28 Identifying interventions that are effective and cost-effective in fostering sustainability .33
4 Framing sustainability as a partnership in which participants continue to adapt an intervention in response to changing conditions, while trying to remain true to its core principles .34
  Count: 9 Std. Dev.: 0.08 Minimum 0.13 Average: .21
Variance: 0.01 Maximum 0.34 Median: 0.18
Cluster 7: research question: environment
17 Defining the key attributes of organizations and systems that successfully sustain effective practice (e.g., ongoing leadership attention, ongoing measurement, systematic hardwiring of effective innovation, etc.) .20
49 Identifying the key contextual factors (e.g., organizational characteristics) associated with variations in sustainability .21
58 Defining and assessing the multiplicity of environmental variables that are likely to affect sustainability .26
51 Discerning situations in which sustained use may be at odds with adopters’ (e.g., organizations) best interests .31
8 Characterizing the context or environment of the intervention to be sustained .33
65 Understanding cultural barriers to adoption .33
62 Identifying which factors that advance or inhibit sustainability are amenable to management intervention .53
63 Understanding how to sustain programs/policies in low resource settings .71
  Count: 8 Std. Dev.: 0.16 Minimum 0.20 Average: .36
Variance: 0.03 Maximum 0.71 Median: 0.32
Cluster 8: research stage: measurement
2 Developing methods for studying sustainability across the complexity dimension (e.g., sustainability of a specific clinical treatment vs. sustainability of a complex state-level chronic disease program) .00
3 Using multilevel measurement .00
37 Developing measures of sustainability (overall and sub-dimensions) .01
18 Determining which analytic methods are most appropriate for sustainability research .02
48 Identifying appropriate study designs for measuring sustainability .04
85 Considering the role of self-reported data in assessing sustainability outcomes .09
68 Identifying valid data sources for assessing sustainability .10
81 Deciding how long to follow-up on a newly implemented program to determine whether it has been sustained .10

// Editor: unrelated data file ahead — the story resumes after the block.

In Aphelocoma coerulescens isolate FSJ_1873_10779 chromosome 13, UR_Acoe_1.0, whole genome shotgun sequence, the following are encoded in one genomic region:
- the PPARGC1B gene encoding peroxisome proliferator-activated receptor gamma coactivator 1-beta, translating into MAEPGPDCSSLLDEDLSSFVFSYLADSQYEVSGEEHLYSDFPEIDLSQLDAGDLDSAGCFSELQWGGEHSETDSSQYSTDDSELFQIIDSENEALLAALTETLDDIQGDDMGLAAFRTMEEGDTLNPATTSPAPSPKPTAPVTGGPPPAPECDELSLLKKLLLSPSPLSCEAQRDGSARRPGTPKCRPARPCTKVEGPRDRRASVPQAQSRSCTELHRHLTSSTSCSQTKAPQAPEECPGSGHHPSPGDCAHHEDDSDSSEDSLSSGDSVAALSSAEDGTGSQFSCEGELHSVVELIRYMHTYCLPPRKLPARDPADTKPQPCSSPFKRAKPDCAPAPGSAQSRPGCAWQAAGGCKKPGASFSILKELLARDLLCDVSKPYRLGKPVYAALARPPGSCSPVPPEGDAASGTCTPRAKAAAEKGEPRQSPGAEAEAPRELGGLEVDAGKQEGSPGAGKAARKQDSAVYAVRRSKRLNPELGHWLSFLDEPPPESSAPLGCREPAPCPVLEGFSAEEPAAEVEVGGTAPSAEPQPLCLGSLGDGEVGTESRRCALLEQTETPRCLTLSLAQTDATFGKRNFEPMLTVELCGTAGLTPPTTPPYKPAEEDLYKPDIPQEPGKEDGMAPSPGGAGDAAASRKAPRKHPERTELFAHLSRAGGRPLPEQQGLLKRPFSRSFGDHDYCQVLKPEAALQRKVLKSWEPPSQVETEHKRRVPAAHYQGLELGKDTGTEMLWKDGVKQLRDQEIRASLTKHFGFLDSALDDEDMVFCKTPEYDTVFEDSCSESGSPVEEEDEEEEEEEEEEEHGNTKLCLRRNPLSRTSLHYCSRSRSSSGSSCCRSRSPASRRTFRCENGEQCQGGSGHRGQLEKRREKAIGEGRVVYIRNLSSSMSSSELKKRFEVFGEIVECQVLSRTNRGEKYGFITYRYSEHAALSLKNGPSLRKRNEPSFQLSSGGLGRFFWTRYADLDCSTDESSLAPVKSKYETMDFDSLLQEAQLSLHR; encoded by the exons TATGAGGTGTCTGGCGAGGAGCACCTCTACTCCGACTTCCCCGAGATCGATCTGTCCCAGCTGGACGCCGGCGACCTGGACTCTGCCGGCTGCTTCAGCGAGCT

27 Developing and validating fidelity measures for assessing adherence of a program to an evidence-based model .11
89 Constructing reliable and validated tools to measure core sustainability constructs .13
61 Having an operational definition of sustainability, with measurable criteria .14
44 Determining “what” should measured as an outcome (patient level outcomes? fidelity? program activities? capacity?) .26
14 The ability to move rapidly and use innovative research methods to learn from emerging opportunities and examples .29
  Count: 13 Std. Dev.: 0.09 Minimum 0.00 Average: .10
Variance: 0.01 Maximum 0.29 Median: 0.10
Cluster 9: research stage: design and analysis
72 Discussing how systems science methods such as modeling and network analysis can be used to study important sustainability questions .03
59 Increasing use of non-experimental study designs in sustainability research .08
43 Using a participatory approach to research that values the perspective of developers of original idea as well as the target group .14
35 Clearly defining research hypotheses and goals linked to real-world application outcomes .19
87 Identifying the indicators of sustained use so that we will know it when we see it .25
29 Developing ways researchers can better integrate their documentation needs into the agency, so that it creates a smaller burden on those who deliver care (e.g., integrated data collection with electronic records) .39
90 Conducting observational research of implemented programs to identify barriers/facilitators to sustainability .42
  Count: 7 Std. Dev.: 0.14 Minimum 0.03 Average: .21
Variance: 0.02 Maximum 0.42 Median: 0.19
Cluster 10: research stage: frameworks
11 Discussing whether to study sustainability separately from implementation (e.g., How are the two related? not related?) .28
10 Testing of theories/frameworks for sustainability .40
31 Creating greater distinction between predictors of sustainability (e.g., organizational capacity) and sustainability outcomes (sustained programming) .42
26 Studying a greater variety of sustained activities, including interventions, programs, and policies .43
16 Assessing the dynamic processes underlying sustained use .50
57 Developing case studies to identify key characteristics of those that do sustain vs. do not .63
  Count: 6 Std. Dev.: 0.11 Minimum 0.28 Average: .44
Variance: 0.01 Maximum 0.63 Median: 0.42
Cluster 11: research stage: definitions
24 Conceptualizing and defining “sustainability”, its sub-dimensions, and related concepts (e.g., fidelity, routinization, institutionalization) .08
79 Defining sustainability outcomes .10
73 Creating a visual depiction of a sustainability model .16
32 Identifying dimensions and degrees of sustained use .16
80 Clarifying terminology (e.g., assimilation, institutionalization, continued use) .17
71 Developing a formal conceptual model that links dissemination, implementation, and sustainability .17
40 Balancing the use of pertinent theory, evidence, and experience .29
20 Determining whether there is a standard level of initial “success” necessary before a project or organization or community is “eligible” to be considered for a “sustainability” evaluation .32
  Count: 8 Std. Dev.: 0.08 Minimum 0.08 Average: .18
Variance: 0.01 Maximum 0.32 Median: 0.17